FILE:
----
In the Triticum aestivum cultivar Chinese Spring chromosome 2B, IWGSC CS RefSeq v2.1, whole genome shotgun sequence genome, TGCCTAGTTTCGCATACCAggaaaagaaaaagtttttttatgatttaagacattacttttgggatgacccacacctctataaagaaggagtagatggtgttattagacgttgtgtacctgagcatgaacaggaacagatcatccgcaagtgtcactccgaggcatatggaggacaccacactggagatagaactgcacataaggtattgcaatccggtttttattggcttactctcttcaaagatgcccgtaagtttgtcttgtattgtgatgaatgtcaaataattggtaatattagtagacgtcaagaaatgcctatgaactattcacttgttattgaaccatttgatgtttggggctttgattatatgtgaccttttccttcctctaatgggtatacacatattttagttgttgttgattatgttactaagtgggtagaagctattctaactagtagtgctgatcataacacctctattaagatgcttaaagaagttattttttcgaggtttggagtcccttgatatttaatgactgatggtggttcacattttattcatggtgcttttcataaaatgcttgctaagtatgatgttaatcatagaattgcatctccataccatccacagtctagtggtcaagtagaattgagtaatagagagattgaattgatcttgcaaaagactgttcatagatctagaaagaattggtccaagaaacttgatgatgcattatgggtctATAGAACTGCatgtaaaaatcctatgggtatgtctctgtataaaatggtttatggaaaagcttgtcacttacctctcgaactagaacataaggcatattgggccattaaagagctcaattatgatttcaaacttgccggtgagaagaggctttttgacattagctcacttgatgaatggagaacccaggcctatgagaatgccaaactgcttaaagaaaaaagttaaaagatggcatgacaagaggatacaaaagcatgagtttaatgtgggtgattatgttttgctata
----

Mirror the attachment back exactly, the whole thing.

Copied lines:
In the Triticum aestivum cultivar Chinese Spring chromosome 2B, IWGSC CS RefSeq v2.1, whole genome shotgun sequence genome, TGCCTAGTTTCGCATACCAggaaaagaaaaagtttttttatgatttaagacattacttttgggatgacccacacctctataaagaaggagtagatggtgttattagacgttgtgtacctgagcatgaacaggaacagatcatccgcaagtgtcactccgaggcatatggaggacaccacactggagatagaactgcacataaggtattgcaatccggtttttattggcttactctcttcaaagatgcccgtaagtttgtcttgtattgtgatgaatgtcaaataattggtaatattagtagacgtcaagaaatgcctatgaactattcacttgttattgaaccatttgatgtttggggctttgattatatgtgaccttttccttcctctaatgggtatacacatattttagttgttgttgattatgttactaagtgggtagaagctattctaactagtagtgctgatcataacacctctattaagatgcttaaagaagttattttttcgaggtttggagtcccttgatatttaatgactgatggtggttcacattttattcatggtgcttttcataaaatgcttgctaagtatgatgttaatcatagaattgcatctccataccatccacagtctagtggtcaagtagaattgagtaatagagagattgaattgatcttgcaaaagactgttcatagatctagaaagaattggtccaagaaacttgatgatgcattatgggtctATAGAACTGCatgtaaaaatcctatgggtatgtctctgtataaaatggtttatggaaaagcttgtcacttacctctcgaactagaacataaggcatattgggccattaaagagctcaattatgatttcaaacttgccggtgagaagaggctttttgacattagctcacttgatgaatggagaacccaggcctatgagaatgccaaactgcttaaagaaaaaagttaaaagatggcatgacaagaggatacaaaagcatgagtttaatgtgggtgattatgttttgctata